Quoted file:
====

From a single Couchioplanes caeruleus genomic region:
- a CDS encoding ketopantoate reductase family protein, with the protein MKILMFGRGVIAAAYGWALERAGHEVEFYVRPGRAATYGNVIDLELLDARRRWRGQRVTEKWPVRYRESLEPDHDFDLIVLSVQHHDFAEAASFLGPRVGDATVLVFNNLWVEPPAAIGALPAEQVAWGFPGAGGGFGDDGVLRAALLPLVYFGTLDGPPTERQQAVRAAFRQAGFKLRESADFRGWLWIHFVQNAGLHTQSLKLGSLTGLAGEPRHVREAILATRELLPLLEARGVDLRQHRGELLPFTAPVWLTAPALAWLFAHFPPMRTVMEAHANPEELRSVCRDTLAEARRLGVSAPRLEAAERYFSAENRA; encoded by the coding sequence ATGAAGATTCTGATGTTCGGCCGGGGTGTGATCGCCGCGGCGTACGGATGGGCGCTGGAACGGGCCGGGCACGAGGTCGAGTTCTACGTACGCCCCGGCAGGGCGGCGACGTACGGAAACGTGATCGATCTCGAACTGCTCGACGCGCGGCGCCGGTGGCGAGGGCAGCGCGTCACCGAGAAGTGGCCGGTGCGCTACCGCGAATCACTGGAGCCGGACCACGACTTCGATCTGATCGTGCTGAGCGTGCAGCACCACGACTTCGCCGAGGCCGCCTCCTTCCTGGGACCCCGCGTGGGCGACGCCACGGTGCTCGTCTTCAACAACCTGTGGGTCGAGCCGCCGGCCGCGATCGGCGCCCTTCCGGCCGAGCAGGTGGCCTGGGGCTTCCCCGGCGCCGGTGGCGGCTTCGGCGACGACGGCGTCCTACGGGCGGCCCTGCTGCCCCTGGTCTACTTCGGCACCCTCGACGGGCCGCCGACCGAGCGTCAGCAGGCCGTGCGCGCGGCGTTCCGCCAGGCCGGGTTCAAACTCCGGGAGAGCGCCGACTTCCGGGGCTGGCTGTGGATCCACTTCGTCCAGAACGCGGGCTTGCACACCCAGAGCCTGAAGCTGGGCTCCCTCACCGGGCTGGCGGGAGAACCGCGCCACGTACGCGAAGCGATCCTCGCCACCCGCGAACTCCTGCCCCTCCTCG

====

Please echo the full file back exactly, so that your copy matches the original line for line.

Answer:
From a single Couchioplanes caeruleus genomic region:
- a CDS encoding ketopantoate reductase family protein, with the protein MKILMFGRGVIAAAYGWALERAGHEVEFYVRPGRAATYGNVIDLELLDARRRWRGQRVTEKWPVRYRESLEPDHDFDLIVLSVQHHDFAEAASFLGPRVGDATVLVFNNLWVEPPAAIGALPAEQVAWGFPGAGGGFGDDGVLRAALLPLVYFGTLDGPPTERQQAVRAAFRQAGFKLRESADFRGWLWIHFVQNAGLHTQSLKLGSLTGLAGEPRHVREAILATRELLPLLEARGVDLRQHRGELLPFTAPVWLTAPALAWLFAHFPPMRTVMEAHANPEELRSVCRDTLAEARRLGVSAPRLEAAERYFSAENRA; encoded by the coding sequence ATGAAGATTCTGATGTTCGGCCGGGGTGTGATCGCCGCGGCGTACGGATGGGCGCTGGAACGGGCCGGGCACGAGGTCGAGTTCTACGTACGCCCCGGCAGGGCGGCGACGTACGGAAACGTGATCGATCTCGAACTGCTCGACGCGCGGCGCCGGTGGCGAGGGCAGCGCGTCACCGAGAAGTGGCCGGTGCGCTACCGCGAATCACTGGAGCCGGACCACGACTTCGATCTGATCGTGCTGAGCGTGCAGCACCACGACTTCGCCGAGGCCGCCTCCTTCCTGGGACCCCGCGTGGGCGACGCCACGGTGCTCGTCTTCAACAACCTGTGGGTCGAGCCGCCGGCCGCGATCGGCGCCCTTCCGGCCGAGCAGGTGGCCTGGGGCTTCCCCGGCGCCGGTGGCGGCTTCGGCGACGACGGCGTCCTACGGGCGGCCCTGCTGCCCCTGGTCTACTTCGGCACCCTCGACGGGCCGCCGACCGAGCGTCAGCAGGCCGTGCGCGCGGCGTTCCGCCAGGCCGGGTTCAAACTCCGGGAGAGCGCCGACTTCCGGGGCTGGCTGTGGATCCACTTCGTCCAGAACGCGGGCTTGCACACCCAGAGCCTGAAGCTGGGCTCCCTCACCGGGCTGGCGGGAGAACCGCGCCACGTACGCGAAGCGATCCTCGCCACCCGCGAACTCCTGCCCCTCCTCG